The Space Of Mountain Walking Thursday June 20, 2013

Get rained on she said, get wild, get warm, get blown away; be alive, get your personal space back and get out of London. You find these words at a YouTube video, encouraging Londoners to walk in the hills.

‘Get your personal space back’ is a simple but evocative formulation. It has physical connotations which are important for London, as the most crowded city of all where we are herded like cattle. This way, cattle, to work. This way, cattle, for groceries. This way, cattle, to go home for dinner. We know it’s late and you’re tired and you have to get up early again but you see, cattle, the transport delays aren’t my fault…

Britain is one of the most crowded countries on earth and I read the most crowded in Europe. I’m no longer sure of the precise statistics (as opposed to the principle which is correct) because I once received harassing Left Wing remarks as follows. Britain has always been culturally diverse, he said, and we’re not the most crowded. You may ask what bearing the concept of multiculturalism has on this topic. I did too. A cow is a cow, we are all cattle, and a field is crowded irrespective of where those cows come from. If a field is crowded it’s not a good idea to import any more. First you are physically crowded, then you are mentally crowded…

We are herded together on the London Underground with a consensual understanding. I am not provoking you sir, because my shoulder jostled yours. I know you are not flirting madam because you lurched into me, and in fact I find the thought revolting. We all know the rules…

Personal space is obvious and physical but has psychological and political connotations. A recent UK trend is the development of gated areas where wealthy people live in expensive houses behind a community wall. We’re all bankers, lawyers, and politicians together, and we won’t steal or mug each other on our personal street. We don’t need to because we steal from other people. At the other end of the scale you notice problematic areas are geographically cramped…

Public spaces are now contested spaces. City libraries for example are no longer genteel retreats where you read quietly and a librarian says ssssh! if you talk too loudly. A librarian is no longer a librarian. The job title is different, so is the role, so are the clientele, and they might tell a librarian to shut up not the reverse, for no logical reason but because of a sociological background. These are corrosive and obnoxious conditions. It’s the same in every shopping area, every street, every park, more or less. The civility and safety of such places depends on the extent to which they are controlled, relative to who frequents them…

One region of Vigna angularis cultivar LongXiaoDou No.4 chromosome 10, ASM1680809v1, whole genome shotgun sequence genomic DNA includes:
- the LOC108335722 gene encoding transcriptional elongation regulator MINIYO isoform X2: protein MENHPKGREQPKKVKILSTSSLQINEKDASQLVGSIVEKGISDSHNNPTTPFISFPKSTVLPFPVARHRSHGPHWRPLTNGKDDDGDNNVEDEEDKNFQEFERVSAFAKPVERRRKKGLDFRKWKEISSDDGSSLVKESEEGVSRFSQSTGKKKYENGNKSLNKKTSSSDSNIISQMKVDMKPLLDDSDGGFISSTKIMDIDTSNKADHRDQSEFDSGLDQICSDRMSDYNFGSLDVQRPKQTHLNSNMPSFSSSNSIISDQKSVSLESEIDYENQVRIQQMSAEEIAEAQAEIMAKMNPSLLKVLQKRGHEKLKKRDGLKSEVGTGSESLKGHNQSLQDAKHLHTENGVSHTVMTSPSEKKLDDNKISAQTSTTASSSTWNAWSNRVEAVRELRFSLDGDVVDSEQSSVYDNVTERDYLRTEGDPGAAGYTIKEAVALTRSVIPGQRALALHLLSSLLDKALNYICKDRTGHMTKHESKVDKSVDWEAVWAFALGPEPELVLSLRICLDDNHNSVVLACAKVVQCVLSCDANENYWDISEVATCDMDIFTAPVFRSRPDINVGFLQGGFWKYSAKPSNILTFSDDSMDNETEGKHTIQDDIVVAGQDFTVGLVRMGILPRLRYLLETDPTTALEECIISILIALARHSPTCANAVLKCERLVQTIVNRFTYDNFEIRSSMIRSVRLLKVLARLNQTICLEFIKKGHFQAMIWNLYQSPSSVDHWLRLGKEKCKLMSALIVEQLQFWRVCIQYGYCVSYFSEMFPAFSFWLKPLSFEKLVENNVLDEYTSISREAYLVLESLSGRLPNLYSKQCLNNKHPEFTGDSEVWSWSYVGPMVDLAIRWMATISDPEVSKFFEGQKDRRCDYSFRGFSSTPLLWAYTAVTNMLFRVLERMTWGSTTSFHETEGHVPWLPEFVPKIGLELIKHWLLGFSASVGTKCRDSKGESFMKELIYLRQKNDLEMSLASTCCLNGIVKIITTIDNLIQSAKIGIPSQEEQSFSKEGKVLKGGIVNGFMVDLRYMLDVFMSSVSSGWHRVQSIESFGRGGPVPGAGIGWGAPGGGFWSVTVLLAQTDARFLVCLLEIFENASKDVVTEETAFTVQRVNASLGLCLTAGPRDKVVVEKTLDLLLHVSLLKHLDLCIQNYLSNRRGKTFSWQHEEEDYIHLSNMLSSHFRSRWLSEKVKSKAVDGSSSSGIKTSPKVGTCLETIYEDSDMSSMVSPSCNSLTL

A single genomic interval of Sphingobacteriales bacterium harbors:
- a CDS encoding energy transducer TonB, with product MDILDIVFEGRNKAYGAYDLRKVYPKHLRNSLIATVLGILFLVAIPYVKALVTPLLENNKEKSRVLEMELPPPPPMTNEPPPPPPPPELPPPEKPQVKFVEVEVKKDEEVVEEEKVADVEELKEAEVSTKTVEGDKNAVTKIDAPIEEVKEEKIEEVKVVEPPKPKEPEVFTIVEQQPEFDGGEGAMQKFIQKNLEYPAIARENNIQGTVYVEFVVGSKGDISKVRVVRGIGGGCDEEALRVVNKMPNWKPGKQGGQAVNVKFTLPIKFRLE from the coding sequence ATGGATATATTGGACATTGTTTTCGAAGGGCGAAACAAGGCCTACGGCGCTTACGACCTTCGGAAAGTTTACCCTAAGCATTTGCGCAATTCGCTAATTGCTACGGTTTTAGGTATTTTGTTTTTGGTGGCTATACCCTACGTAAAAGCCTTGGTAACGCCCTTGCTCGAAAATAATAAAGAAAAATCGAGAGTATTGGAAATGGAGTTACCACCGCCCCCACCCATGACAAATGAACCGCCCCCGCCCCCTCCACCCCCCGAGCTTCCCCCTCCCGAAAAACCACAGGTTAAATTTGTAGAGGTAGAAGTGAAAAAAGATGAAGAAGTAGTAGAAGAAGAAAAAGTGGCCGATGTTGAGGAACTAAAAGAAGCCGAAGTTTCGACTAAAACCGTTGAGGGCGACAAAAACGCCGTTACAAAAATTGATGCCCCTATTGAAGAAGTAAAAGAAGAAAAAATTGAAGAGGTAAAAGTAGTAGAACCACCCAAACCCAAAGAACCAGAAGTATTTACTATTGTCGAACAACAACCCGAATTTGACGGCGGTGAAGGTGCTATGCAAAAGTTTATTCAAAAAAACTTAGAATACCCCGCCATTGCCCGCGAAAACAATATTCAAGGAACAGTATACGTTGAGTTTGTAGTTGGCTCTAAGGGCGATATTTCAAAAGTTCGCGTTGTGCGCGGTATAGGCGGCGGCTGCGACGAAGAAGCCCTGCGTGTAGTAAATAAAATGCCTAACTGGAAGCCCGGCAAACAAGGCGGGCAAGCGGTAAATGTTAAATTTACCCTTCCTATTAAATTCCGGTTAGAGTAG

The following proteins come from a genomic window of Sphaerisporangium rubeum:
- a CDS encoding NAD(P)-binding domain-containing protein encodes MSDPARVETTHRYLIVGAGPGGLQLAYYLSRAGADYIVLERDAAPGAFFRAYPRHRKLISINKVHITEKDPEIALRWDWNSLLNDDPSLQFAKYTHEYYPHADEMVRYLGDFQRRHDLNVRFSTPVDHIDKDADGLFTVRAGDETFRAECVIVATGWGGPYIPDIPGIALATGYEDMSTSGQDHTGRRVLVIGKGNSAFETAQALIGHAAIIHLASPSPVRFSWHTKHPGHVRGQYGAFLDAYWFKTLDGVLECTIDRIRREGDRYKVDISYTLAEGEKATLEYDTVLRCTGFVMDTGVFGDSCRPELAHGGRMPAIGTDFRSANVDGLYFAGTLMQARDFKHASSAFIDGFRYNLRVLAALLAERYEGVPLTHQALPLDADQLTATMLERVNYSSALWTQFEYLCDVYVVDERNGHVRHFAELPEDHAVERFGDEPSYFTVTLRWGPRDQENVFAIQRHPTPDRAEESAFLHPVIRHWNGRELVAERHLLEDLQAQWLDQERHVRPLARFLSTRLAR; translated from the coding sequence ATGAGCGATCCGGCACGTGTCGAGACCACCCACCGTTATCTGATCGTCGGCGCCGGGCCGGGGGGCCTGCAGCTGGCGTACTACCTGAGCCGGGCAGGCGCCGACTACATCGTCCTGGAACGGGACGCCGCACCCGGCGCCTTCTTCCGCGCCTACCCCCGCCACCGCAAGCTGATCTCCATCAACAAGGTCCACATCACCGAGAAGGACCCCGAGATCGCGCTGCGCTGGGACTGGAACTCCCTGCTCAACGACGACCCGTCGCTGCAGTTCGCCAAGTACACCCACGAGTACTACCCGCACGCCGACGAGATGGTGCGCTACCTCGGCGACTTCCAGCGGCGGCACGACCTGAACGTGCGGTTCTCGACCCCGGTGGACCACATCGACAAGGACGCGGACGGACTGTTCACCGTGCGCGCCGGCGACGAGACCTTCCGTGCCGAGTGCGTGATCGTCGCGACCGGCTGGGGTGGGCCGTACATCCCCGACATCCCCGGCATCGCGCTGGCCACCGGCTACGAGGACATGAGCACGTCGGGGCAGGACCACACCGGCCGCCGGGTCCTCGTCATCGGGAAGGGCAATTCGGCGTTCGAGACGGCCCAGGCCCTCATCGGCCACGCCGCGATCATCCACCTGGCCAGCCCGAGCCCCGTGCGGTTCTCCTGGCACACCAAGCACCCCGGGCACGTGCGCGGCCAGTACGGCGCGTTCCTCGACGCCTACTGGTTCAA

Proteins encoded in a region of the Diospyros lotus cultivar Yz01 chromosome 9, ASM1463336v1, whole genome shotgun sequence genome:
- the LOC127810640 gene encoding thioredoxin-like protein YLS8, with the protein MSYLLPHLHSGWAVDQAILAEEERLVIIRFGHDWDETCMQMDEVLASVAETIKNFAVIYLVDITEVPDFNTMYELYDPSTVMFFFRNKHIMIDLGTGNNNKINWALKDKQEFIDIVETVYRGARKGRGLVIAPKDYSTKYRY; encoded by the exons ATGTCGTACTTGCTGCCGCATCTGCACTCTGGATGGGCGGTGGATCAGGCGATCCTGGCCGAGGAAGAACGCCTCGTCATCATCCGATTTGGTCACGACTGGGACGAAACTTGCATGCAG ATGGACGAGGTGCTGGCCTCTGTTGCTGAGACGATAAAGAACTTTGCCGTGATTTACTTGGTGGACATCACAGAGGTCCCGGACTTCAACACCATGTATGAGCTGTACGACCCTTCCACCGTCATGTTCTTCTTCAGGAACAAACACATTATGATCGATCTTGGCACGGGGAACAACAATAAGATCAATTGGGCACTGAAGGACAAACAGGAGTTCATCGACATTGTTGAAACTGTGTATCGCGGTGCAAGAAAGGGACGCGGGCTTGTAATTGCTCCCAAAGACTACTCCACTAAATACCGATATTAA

Huge swathes of men were cut down and killed in the First World War, as part of a campaign where their death had strategic value. In the industrial corporate world this serves as a powerful metaphor. We are all cattle and some of us are killed, if not literally then psychologically…

Space is not only physical. We can be invaded, corrupted, compromised, assaulted, corralled, by relations, ideologies, and working practices. Or it happens more subtly, with the insidious influences of advertising and media. With less space we feel less free. We feel we must have the designer brand and barely notice where that impulse comes from and how vacuous and cattle-like it is…

Aldous Huxley envisaged an apocalyptic world where we are overtly controlled. George Orwell realised there’s a more powerful form of control which rests on the fact that we cannot see it and don’t know we are controlled. Our minds are invaded with double think, double speak, double standards, myths and lies, and we are conditioned into thinking Big Brother is good. One tradition goes back many hundreds of years and still exists thus: be nice or you will suffer when you die, believe and you will be saved, and you are always being watched. We are all cattle, 1984 is 2013.

As with the film Bladerunner, the Orwell dystopian city is characterised as a place devoid of nature where nothing grows. In The Matrix, the farming machine in which we live is disguised. That machine is the culmination of the exploitative Industrial Revolution where oppression is now invisible. There is however one section in 1984 where Winston Smith has a countryside dream. It is the one moment of colour in a prevailingly drab film. The grass is green, the trees are lovely, the skies are blue, he is free to walk.



Lake District





Peak District


Chorlton Meadows


  1. Marie · Jun 23, 11:33 am · §

  2. Richard · Jul 1, 11:14 am · §

  3. James Lomax · Jul 14, 10:20 pm · §